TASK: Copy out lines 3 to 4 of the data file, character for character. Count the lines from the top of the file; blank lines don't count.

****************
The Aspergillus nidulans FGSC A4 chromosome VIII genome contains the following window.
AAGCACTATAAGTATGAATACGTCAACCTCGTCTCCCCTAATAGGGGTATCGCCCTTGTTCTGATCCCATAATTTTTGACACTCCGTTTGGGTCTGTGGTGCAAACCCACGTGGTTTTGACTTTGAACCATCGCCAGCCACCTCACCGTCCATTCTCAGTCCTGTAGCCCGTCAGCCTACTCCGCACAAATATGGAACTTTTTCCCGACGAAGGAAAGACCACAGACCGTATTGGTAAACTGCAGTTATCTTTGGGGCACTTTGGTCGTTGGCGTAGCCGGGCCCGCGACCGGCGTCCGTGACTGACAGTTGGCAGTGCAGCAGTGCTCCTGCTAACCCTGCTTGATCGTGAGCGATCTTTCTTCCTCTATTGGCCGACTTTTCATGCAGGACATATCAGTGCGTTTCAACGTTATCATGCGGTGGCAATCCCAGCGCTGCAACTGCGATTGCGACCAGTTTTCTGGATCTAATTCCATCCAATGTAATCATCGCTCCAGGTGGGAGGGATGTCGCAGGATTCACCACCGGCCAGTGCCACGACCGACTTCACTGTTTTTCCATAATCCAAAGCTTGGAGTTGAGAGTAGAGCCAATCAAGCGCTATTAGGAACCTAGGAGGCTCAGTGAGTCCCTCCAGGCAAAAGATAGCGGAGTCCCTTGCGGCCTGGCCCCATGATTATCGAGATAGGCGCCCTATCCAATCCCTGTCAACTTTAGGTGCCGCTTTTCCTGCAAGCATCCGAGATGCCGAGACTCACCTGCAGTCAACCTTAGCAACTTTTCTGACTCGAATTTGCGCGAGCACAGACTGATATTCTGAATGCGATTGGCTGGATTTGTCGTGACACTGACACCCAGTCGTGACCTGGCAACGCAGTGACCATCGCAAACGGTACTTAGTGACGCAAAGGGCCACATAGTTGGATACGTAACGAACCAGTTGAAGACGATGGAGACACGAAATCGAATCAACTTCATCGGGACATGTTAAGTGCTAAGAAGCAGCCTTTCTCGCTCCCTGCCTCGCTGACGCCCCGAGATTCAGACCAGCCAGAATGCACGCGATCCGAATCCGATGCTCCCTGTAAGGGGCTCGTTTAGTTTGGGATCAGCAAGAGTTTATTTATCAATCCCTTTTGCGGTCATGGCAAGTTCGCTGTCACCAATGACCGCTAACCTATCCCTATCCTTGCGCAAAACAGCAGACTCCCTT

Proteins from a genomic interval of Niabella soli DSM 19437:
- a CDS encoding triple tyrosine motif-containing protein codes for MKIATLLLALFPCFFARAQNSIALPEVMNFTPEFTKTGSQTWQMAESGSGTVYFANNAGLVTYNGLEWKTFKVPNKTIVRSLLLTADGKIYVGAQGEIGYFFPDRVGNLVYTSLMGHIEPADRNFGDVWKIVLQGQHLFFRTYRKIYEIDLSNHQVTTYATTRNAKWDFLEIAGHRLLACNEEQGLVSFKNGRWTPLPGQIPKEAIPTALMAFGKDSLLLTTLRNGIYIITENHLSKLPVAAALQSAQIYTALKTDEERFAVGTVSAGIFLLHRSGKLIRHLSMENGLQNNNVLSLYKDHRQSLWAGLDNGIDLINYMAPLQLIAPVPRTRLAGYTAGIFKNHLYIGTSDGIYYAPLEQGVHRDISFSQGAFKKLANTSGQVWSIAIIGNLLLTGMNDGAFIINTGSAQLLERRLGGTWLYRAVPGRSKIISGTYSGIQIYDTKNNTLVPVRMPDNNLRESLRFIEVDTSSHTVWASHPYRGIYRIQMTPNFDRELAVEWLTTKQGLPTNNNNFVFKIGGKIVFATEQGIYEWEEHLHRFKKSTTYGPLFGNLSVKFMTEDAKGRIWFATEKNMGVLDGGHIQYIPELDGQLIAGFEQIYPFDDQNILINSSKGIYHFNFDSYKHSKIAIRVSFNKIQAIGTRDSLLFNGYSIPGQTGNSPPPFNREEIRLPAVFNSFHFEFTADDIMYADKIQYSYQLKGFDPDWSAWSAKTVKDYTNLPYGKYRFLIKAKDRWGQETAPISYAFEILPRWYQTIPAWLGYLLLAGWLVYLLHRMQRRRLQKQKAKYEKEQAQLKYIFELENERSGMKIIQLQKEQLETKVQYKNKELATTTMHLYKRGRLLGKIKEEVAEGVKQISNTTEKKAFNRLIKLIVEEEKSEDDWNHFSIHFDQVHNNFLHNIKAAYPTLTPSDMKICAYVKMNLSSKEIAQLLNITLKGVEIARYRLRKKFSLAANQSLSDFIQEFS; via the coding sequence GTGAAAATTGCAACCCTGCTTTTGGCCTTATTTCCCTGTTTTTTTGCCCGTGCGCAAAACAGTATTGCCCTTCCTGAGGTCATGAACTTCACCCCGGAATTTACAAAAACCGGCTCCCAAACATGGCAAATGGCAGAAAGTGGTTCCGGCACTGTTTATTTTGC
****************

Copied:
Proteins from a genomic interval of Niabella soli DSM 19437:
- a CDS encoding triple tyrosine motif-containing protein codes for MKIATLLLALFPCFFARAQNSIALPEVMNFTPEFTKTGSQTWQMAESGSGTVYFANNAGLVTYNGLEWKTFKVPNKTIVRSLLLTADGKIYVGAQGEIGYFFPDRVGNLVYTSLMGHIEPADRNFGDVWKIVLQGQHLFFRTYRKIYEIDLSNHQVTTYATTRNAKWDFLEIAGHRLLACNEEQGLVSFKNGRWTPLPGQIPKEAIPTALMAFGKDSLLLTTLRNGIYIITENHLSKLPVAAALQSAQIYTALKTDEERFAVGTVSAGIFLLHRSGKLIRHLSMENGLQNNNVLSLYKDHRQSLWAGLDNGIDLINYMAPLQLIAPVPRTRLAGYTAGIFKNHLYIGTSDGIYYAPLEQGVHRDISFSQGAFKKLANTSGQVWSIAIIGNLLLTGMNDGAFIINTGSAQLLERRLGGTWLYRAVPGRSKIISGTYSGIQIYDTKNNTLVPVRMPDNNLRESLRFIEVDTSSHTVWASHPYRGIYRIQMTPNFDRELAVEWLTTKQGLPTNNNNFVFKIGGKIVFATEQGIYEWEEHLHRFKKSTTYGPLFGNLSVKFMTEDAKGRIWFATEKNMGVLDGGHIQYIPELDGQLIAGFEQIYPFDDQNILINSSKGIYHFNFDSYKHSKIAIRVSFNKIQAIGTRDSLLFNGYSIPGQTGNSPPPFNREEIRLPAVFNSFHFEFTADDIMYADKIQYSYQLKGFDPDWSAWSAKTVKDYTNLPYGKYRFLIKAKDRWGQETAPISYAFEILPRWYQTIPAWLGYLLLAGWLVYLLHRMQRRRLQKQKAKYEKEQAQLKYIFELENERSGMKIIQLQKEQLETKVQYKNKELATTTMHLYKRGRLLGKIKEEVAEGVKQISNTTEKKAFNRLIKLIVEEEKSEDDWNHFSIHFDQVHNNFLHNIKAAYPTLTPSDMKICAYVKMNLSSKEIAQLLNITLKGVEIARYRLRKKFSLAANQSLSDFIQEFS; via the coding sequence GTGAAAATTGCAACCCTGCTTTTGGCCTTATTTCCCTGTTTTTTTGCCCGTGCGCAAAACAGTATTGCCCTTCCTGAGGTCATGAACTTCACCCCGGAATTTACAAAAACCGGCTCCCAAACATGGCAAATGGCAGAAAGTGGTTCCGGCACTGTTTATTTTGC